This is, as you're no doubt already aware, a football record. But it's not any old football record. It's a disproportionately triumphant celebration of an event that's by definition underscored by underachievement, set to none-more-eighties keyboard-derived orchestral swirls and 'flattened' synth sounds a la Love And Pride by King - especially amusing when they pick out those eleven 'football' notes - and bearing all the hallmarks of having been conceived and created by somebody's friend who's 'good with music'. It also has lyrics that raise statement of fact to an art form, as well as a verse that bafflingly advises the likes of Manchester United and Liverpool that on returning to the first division, Sunderland will be, erm, 'there to welcome you'. It's also insanely catchy in a shamelessly futile manner. But you'll find absolutely no information about it out there, other than the fact it apparently dates from the 1979/80 season (though even that's debatable, given it doesn't sound like it does), that the b-side was Gannin To Roker Park by Ronnie Roker & The Black Cats which appears to have been an even earlier recycled effort, and... nope, nothing else. Not even what label it was on, nor even any indication of whether 'Ronnie Roker' might have actually been seventies top ten hit writer and The Adventures Of Rupert Bear/Pipkins-theme-penner extraordinaire Ron Roker (and the a-side does bear some similarities to certain of his compositions). There was an American punk band called Fine Art, but chances are it might not have been them.

Of course, every region has their own long and bewildering history of locally-relevant ludicrous football records - anyone else recall that 'woah-ah-oh/woah-ah-oh/Liverpool/are never gonna stop' thing? - but Sunderland Are Back In The First Division seems to have developed a Mackem-transcending level of cult popularity. Look on Google and you'll see endless amused mentions of it on football forums along with several by avowed fan of the song David Baddiel, who has often referenced his delight in 'the sheer straightforwardness' of the title, and indeed once played it back when he and Rob Newman had their own Radio 1 show (and if you didn't know that they did, you'll be wanting Fun At One again). But nobody upon nobody seems to know anything about its background, its writers or its performers, or indeed why they did it. If it's in any first division of anything at all, it's the first division of records that nobody has a clue about the background of.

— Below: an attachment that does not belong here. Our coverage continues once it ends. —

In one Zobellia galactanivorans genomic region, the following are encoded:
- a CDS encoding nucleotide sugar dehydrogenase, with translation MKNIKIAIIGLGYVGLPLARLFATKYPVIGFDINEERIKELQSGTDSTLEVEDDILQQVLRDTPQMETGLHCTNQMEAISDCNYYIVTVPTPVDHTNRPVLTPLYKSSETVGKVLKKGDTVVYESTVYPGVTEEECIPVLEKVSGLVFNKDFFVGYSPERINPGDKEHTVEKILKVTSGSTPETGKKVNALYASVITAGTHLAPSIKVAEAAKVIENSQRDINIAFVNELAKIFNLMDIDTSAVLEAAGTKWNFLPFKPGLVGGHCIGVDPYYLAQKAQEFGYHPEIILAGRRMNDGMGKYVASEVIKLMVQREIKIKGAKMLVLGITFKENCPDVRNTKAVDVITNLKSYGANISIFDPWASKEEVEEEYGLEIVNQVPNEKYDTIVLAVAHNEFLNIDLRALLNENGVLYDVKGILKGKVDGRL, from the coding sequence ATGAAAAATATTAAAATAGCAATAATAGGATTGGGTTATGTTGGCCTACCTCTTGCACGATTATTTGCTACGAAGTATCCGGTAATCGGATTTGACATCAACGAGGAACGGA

Fun At One - The Story Of Comedy At BBC Radio 1 is available in paperback here or from the Kindle Store here.

Jake And Quips

Originally written for the much-missed 'Magazine Of Elderly British Comedy' Kettering, this overview of the career of droll singer-songwriter Jake Thackray was in the running for Not On Your Telly - where it would have appeared alongside the similarly Kettering-sourced piece on Well At Least It's British - until the very last minute. The rather unusual reason for its non-appearance is that this is a drastically cut down version of what was originally a much longer overview of his career, which has somehow gone missing somewhere along the line; a bit of a longshot but if anyone reading has got that version, could you let me know? Cheers.

Born in Pickering, North Yorkshire in 1938, Jake Thackray originally had an academic career in mind, and after graduating from Durham University spent four years teaching in France. There he became a fan of of ‘Chanson’, the musical tradition exemplified by such performers as Jacques Brel, Barbara and his personal favourite George Brassens. On returning to Yorkshire in 1964, he took up the guitar as little more than a hobby, composing his own songs to relieve the monotony of practising. This hobby soon proved to have a more practical purpose, as he found it a useful tool in getting his students to pay attention, and his compositional skills quickly moved beyond the level of the ‘singing schoolteacher’.